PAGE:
The second part of The Orphan Tales is every bit as enchanting as the first one. Similar to In the Night Garden, this book is comprised of two major story arcs, one about a special brand of coins and a journey to the desolate shores of the lake where lost souls go; the other in and around Ajanahb - the city of spices. Once again, the thread of the story jumps from character to character, each one adding a bit more to the overall canvas. Along the way, characters from the previous stories put in ...more
Sep 23, 2017 rated it really liked it  ·  review of another edition
In the Cities of Coin and Spice is the sequel to In the Night Garden by Catherynne Valente. The books share the same structure, with stories nested inside of stories, up to seven levels including the framing story. As for that framing story, it continues in this book and finally gets a satisfying conclusion.

I enjoyed this one as much as the first one. The format has lost its newness factor, though; at this point it feels perfectly normal. It also didn’t seem quite as complexly structured as the
May 26, 2014 rated it it was amazing
Shelves: favorites
This review encompasses my feelings about both books, as they really belong together.

I have read so many hundreds of fairy tales in my life, but these are the ones that have stuck with me the most. Catherynne Valente tells dozens of stories in dozens of voices that weave in and out of one another and somehow create not just a bigger story but a whole universe.

I haven't felt so much genuine surprise and interest and awe and horror and love since I got my first copy of Grimm's. I have so much aff
This duo of books (but really just one incredible labyrinthine tale) are without doubt one of the highlights of my entire reading life.

Clearly writing a review for such a story is near impossible; I will attempt it eventually - but not yet.
Emma Deplores Goodreads Censorship
It's hard to review this book separately from In the Night Garden, because ultimately they're one book in two volumes. And so star ratings are somewhat arbitrary.

Like In the Night Garden, In the Cities of Coin and Spice is a lovely book made up of nested, interconnected stories. The stories are bizarre and fascinating and peopled by interesting, unusual characters. Like the first book, this one contains two "big" stories within the main frame story, and with dozens of nested stories within each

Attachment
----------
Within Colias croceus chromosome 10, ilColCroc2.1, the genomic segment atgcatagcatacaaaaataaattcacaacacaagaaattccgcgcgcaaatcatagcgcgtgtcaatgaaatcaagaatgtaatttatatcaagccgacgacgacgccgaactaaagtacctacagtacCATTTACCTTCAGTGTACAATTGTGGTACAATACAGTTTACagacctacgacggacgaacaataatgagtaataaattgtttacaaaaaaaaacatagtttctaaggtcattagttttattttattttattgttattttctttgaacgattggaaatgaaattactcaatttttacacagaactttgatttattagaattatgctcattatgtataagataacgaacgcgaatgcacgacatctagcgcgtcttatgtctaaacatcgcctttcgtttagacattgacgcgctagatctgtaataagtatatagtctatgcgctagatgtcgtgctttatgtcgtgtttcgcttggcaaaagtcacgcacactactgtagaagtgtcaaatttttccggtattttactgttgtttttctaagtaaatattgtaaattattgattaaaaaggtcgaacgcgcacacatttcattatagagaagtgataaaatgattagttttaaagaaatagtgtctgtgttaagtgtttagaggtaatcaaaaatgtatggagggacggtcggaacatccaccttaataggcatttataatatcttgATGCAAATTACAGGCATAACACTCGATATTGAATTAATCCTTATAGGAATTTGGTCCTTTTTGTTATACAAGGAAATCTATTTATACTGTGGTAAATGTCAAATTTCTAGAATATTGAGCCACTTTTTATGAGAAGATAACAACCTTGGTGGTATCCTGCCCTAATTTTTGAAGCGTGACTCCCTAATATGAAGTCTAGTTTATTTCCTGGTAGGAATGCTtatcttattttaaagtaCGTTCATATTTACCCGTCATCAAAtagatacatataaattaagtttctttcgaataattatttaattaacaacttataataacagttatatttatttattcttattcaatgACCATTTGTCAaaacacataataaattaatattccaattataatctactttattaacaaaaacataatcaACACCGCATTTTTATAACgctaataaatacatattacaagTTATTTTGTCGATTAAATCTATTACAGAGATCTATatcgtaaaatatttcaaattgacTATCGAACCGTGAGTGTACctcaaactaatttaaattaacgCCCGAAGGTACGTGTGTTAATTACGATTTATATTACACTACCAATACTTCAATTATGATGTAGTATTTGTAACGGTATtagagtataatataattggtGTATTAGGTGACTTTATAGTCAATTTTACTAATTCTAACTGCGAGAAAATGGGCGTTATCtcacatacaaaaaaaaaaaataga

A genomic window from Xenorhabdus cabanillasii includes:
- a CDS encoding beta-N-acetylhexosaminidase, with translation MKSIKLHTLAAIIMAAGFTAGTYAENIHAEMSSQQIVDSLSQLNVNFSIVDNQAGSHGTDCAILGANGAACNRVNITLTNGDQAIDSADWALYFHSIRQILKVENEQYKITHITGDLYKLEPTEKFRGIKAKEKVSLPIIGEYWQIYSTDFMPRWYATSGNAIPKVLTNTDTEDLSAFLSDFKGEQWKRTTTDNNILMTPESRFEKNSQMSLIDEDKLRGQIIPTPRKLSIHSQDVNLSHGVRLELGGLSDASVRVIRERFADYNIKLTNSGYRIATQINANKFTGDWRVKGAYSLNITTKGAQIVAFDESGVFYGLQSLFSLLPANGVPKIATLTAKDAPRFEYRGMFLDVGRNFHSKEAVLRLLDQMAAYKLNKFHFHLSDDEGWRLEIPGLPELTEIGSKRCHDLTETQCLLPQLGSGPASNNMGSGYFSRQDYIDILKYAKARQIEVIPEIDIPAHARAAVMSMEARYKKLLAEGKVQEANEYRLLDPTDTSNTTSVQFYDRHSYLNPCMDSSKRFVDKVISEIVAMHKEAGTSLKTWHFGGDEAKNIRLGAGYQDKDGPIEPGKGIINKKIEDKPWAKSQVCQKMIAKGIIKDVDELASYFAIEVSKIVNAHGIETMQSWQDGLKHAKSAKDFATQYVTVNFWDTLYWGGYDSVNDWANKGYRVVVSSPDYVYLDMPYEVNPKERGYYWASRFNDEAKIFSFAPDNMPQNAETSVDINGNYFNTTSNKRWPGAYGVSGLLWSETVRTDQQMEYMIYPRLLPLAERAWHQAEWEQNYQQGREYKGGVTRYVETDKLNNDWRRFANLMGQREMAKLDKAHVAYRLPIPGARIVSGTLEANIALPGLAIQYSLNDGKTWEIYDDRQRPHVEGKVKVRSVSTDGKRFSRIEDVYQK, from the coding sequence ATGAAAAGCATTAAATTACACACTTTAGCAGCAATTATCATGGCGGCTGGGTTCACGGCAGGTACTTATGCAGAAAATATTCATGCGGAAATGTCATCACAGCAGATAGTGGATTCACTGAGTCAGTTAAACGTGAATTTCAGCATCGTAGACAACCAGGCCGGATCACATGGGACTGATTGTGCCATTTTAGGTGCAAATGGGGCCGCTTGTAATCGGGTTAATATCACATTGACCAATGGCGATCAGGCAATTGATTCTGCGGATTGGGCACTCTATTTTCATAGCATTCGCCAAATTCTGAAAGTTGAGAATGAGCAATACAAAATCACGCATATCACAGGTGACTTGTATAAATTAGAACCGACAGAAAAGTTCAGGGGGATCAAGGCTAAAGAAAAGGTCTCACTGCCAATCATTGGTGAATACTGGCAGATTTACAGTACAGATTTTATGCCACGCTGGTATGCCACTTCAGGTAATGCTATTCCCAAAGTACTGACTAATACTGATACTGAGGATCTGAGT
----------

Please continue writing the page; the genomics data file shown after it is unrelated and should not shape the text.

Kat  Hooper
Mar 31, 2009 rated it it was amazing
ORIGINALLY POSTED AT Fantasy Literature.

I haven't read any fantasy quite like Catherynne M. Valente's The Orphan's Tales duology. This is the story of a young orphan girl who is shunned because of the dark smudges that appeared on her eyelids when she was a baby. She lives alone in a sultan's garden because people think she's a demon and nobody will claim her. However, one of the young sons of the sultan, a curious fellow, finds her in the garden and asks her about her dark eyes. She explains th
May 12, 2007 rated it it was amazing
Recommends it for: Anyone who's ever read a fairy tale or who loves anything beautiful
When this book came out, I went straight out and bought both it and the first half of the pair, "In the Night Garden," because I'd read the first one and loved it so much that I wanted to have them both for always. Valente's prose is gorgeous - rich, velvety, three-dimensonal, and painfully honest. And the stories-within-stories-within-stories connect beautifully with each other, and with stories and characters from the first book. The characters feel like real people, and she makes you care abo ...more
Jun 13, 2015 rated it liked it
Shelves: sff, want-to-buy
I loved the first book. The intricate interweaving of the stories looping back and integrating with the previous threads of story like a three dimensional tapestry (I have just blanked on a suitable simile - maybe one will come to me later). This book, on the other hand… this story is a continuation of the first but where the first carried me along, this one kept dropping me into the deep end. I do not know if I just had a less cohesive attention span, but every time the story jumped, I had a ha ...more
Jun 22, 2017 rated it it was amazing
The girl has more than one set of stories. But we cannot truly talk of them just yet. Stories are scared creatures. If you even as much as whisper their secrets before they are ready to share them, they disappear into the night. Let's just say that the girl goes on to tell the boy of another orphan who ends up begging at a dock. There, she hears the tales of a net-weaver named Sigrid, who tells her of the tales of her journey with the wolves and how they brought her to their land of many towers. ...more
Apr 25, 2008 rated it it was ok
Valente's previous novel left me dazzled by her creativity and deft handling of a story within a story within a story writing style.

The sequel brings more of the same, but it lost me somewhere along the way. Her creativity is at times just too danged bizarre for my tastes. Often her creatures/creations seemed like a random mish mash of ideas and parts, like a monster hastily created by a overzealous D&D player from my role playing days in the 80s: "Yeah, well . . . you see in front of you a big,
Oct 06, 2015 rated it it was amazing
Winding and tangling back and back, swinging forward and backward like a holy censer, the tendrils of it's smoke reaching out and around and into each other like the coils of a snake...